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President Donald Trump has narrowed his Supreme Court pick down to three candidates, and will announce his final pick next Thursday.
Trump’s final three are reportedly Neil Gorsuch, a judge on the 10th U.S. Circuit Court of Appeals, based in Denver; Thomas Hardiman, a judge on the 3rd U.S. Circuit Court of Appeals, in Philadelphia; and Bill Pryor, a judge on the 11th U.S. Circuit Court of Appeals, in Atlanta. Trump interviewed the three finalists in New York during the transition period, sources familiar with the selection process told Politico.
Although Trump adviser Leonard Leo, a top official at the Federalist Society, declined to discuss Trump’s criteria for selection, he praised Gorsuch and Hardiman in a way that some observers consider it an indication that they are the front-runners.
“Under our Constitution, the power rests with the people, and that was at the core of Justice Scalia’s legacy, and you heard from President Trump’s inauguration that is the core of Trump’s agenda, and that’s very much the core of what Neil Gorsuch’s record is as a jurist,” Leo told Politico. “He’s an excellent writer. He’s got sharp analytical ability, strong intellect and he’s got a lot of strength and courage. Those are things that the president very much wants in a nominee.
“Hardiman,” Leo added, “shares many of the same qualities.”
At one point, Pryor had appeared to be Trump’s preferred choice for the Supreme Court seat. But he has since come under criticism from conservatives for joining with the majority in Glenn v. Brumby, a 2011 decision that protected transgender people from workplace discrimination.
The court found that the Georgia General Assembly had discriminated against transgender woman Vandy Beth Glenn when a supervisor fired her from her job as an editor in the General Assembly’s Office of Legislative Counsel, after finding out she intended to transition.
Despite joining the majority in the Glenn case, LGBT advocates have expressed concerns about Pryor’s record on LGBT rights, particularly his position on the right to privacy. In 2003, when he was Alabama’s Attorney General, Pryor filed an amicus brief in support of Texas’ anti-sodomy law, which was being challenged in the Supreme Court.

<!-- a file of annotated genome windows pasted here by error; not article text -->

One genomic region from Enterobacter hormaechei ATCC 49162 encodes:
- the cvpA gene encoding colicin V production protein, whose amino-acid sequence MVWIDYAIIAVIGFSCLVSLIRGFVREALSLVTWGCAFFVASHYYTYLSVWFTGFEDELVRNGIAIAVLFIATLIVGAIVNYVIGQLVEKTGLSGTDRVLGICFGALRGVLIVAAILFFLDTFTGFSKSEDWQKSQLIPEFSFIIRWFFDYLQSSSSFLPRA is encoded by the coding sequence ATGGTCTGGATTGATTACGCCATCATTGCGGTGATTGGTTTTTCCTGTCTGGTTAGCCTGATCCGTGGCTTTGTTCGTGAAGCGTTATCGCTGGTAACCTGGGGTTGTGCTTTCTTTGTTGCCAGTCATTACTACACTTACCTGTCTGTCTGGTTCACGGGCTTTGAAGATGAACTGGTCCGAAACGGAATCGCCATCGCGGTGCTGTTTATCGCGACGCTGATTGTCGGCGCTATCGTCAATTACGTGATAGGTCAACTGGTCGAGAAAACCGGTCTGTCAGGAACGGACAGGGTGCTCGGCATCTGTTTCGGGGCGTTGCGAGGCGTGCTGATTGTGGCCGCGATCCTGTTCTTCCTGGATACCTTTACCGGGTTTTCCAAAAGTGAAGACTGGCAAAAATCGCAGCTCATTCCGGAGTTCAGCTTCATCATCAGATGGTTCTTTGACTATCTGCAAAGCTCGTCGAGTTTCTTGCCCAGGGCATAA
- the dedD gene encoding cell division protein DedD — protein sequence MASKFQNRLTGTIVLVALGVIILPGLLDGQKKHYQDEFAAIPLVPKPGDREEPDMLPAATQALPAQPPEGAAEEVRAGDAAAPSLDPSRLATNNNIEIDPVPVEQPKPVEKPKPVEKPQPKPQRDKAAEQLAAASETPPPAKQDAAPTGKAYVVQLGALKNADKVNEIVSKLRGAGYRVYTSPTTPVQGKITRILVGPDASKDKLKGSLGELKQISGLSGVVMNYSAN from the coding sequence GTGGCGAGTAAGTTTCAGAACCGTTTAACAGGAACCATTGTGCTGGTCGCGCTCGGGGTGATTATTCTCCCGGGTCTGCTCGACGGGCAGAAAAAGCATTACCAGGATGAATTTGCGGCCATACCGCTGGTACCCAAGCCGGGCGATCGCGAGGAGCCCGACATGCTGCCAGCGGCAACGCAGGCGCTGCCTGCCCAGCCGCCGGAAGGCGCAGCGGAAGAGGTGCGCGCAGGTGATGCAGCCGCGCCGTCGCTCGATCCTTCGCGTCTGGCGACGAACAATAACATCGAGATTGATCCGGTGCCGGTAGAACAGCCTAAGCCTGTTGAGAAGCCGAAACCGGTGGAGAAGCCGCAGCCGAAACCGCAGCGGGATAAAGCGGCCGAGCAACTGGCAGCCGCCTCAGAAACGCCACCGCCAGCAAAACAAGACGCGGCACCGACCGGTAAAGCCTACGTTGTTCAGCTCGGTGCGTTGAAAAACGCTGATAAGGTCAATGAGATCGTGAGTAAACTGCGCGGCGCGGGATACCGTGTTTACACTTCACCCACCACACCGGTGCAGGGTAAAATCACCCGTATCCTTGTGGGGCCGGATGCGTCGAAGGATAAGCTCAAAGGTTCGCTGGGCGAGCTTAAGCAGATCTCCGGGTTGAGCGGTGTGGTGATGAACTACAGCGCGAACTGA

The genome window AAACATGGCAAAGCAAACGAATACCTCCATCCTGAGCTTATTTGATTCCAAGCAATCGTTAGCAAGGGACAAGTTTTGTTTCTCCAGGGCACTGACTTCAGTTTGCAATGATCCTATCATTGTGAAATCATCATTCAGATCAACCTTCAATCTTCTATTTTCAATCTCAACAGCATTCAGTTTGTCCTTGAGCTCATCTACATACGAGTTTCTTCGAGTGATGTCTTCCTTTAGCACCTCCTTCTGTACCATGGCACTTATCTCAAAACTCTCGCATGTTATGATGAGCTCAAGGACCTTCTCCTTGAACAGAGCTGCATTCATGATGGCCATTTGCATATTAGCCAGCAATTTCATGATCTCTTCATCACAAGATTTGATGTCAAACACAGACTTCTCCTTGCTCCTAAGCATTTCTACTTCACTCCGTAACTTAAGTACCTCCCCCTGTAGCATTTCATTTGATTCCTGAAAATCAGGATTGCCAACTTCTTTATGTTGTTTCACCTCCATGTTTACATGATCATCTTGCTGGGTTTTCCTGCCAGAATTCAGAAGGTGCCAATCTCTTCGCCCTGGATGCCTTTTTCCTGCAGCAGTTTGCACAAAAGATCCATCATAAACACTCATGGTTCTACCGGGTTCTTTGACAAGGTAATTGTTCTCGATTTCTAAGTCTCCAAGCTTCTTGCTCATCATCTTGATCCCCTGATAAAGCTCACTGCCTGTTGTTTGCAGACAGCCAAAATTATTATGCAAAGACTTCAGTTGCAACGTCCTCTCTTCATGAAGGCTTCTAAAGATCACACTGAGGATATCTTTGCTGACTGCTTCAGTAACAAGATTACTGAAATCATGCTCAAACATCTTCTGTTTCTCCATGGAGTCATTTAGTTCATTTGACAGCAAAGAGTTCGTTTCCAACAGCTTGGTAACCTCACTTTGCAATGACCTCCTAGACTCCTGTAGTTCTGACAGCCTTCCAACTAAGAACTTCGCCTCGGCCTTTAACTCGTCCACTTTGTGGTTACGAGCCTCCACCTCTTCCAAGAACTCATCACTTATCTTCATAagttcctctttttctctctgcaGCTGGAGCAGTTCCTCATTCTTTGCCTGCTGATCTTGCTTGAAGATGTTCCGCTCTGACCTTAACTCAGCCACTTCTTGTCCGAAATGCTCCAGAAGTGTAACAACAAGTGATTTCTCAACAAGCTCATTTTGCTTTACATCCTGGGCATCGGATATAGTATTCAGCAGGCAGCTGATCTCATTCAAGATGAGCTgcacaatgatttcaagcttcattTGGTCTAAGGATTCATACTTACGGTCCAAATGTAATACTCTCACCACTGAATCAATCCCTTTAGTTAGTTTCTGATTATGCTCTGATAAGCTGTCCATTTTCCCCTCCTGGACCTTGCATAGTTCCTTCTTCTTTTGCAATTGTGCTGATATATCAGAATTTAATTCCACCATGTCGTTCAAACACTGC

Pryor argued that states should be permitted to criminalize consensual sex between LGBT couples, even when it occurs in the privacy of their homes.
The Lawrence v. Texas decision, which found anti-sodomy laws unconstitutional, was later used to set the stage for future litigation advancing LGBT rights, including U.S. v. Windsor, which overturned the federal Defense of Marriage Act, and Obergefell v. Hodges, which legalized marriage equality nationwide.
Laura Epstein, press secretary for People for the American Way, says her organization is not aware of any past decisions by Gorsuch or Hardiman that were explicitly anti-LGBT, but simply pointed to Trump’s promise to appoint a Supreme Court justice ‘in the mold of Scalia,’ who was hostile to LGBT equality.
She noted that the Federalist Society and the Heritage Foundation — conservative think tanks that take a dim view of expanding or explicitly recognizing LGBT rights — have been advising Trump on a potential nominee.
Epstein also said that Gorsuch was one of the original judges in the Hobby Lobby v. Burwell case, which found that a corporation can be considered a “person” for legal purposes, and therefore can impose religious beliefs on employees by refusing to offer birth control. As Metro Weekly previously reported, the implications of the decision extend far beyond birth control and could endanger some LGBT protections.
“This has troubling ramifications,” Epstein explained. “If the heads of corporations are anti-gay, Gorsuch could rule that corporations have a right to restrict the benefits they give to LGBTQ employees.”
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